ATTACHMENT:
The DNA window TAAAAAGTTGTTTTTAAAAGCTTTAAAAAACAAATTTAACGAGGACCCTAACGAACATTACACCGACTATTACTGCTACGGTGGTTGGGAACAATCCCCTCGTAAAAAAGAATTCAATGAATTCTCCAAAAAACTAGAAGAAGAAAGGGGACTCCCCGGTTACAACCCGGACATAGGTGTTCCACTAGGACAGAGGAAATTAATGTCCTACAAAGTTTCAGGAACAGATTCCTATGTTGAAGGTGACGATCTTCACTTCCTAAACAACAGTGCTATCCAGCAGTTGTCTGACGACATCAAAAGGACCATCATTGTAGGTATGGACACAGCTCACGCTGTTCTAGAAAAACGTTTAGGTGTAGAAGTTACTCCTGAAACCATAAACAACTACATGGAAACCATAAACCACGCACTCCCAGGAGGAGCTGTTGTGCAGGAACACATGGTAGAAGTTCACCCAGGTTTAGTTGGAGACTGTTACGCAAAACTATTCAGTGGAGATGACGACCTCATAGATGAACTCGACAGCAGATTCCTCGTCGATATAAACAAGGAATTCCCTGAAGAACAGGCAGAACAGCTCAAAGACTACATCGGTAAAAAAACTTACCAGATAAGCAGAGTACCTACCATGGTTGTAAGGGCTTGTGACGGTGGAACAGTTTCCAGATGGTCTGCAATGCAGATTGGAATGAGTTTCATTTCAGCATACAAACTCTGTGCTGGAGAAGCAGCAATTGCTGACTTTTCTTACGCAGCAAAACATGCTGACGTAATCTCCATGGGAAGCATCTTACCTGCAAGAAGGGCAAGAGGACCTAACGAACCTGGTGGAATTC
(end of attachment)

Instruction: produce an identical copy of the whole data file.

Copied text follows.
The DNA window TAAAAAGTTGTTTTTAAAAGCTTTAAAAAACAAATTTAACGAGGACCCTAACGAACATTACACCGACTATTACTGCTACGGTGGTTGGGAACAATCCCCTCGTAAAAAAGAATTCAATGAATTCTCCAAAAAACTAGAAGAAGAAAGGGGACTCCCCGGTTACAACCCGGACATAGGTGTTCCACTAGGACAGAGGAAATTAATGTCCTACAAAGTTTCAGGAACAGATTCCTATGTTGAAGGTGACGATCTTCACTTCCTAAACAACAGTGCTATCCAGCAGTTGTCTGACGACATCAAAAGGACCATCATTGTAGGTATGGACACAGCTCACGCTGTTCTAGAAAAACGTTTAGGTGTAGAAGTTACTCCTGAAACCATAAACAACTACATGGAAACCATAAACCACGCACTCCCAGGAGGAGCTGTTGTGCAGGAACACATGGTAGAAGTTCACCCAGGTTTAGTTGGAGACTGTTACGCAAAACTATTCAGTGGAGATGACGACCTCATAGATGAACTCGACAGCAGATTCCTCGTCGATATAAACAAGGAATTCCCTGAAGAACAGGCAGAACAGCTCAAAGACTACATCGGTAAAAAAACTTACCAGATAAGCAGAGTACCTACCATGGTTGTAAGGGCTTGTGACGGTGGAACAGTTTCCAGATGGTCTGCAATGCAGATTGGAATGAGTTTCATTTCAGCATACAAACTCTGTGCTGGAGAAGCAGCAATTGCTGACTTTTCTTACGCAGCAAAACATGCTGACGTAATCTCCATGGGAAGCATCTTACCTGCAAGAAGGGCAAGAGGACCTAACGAACCTGGTGGAATTC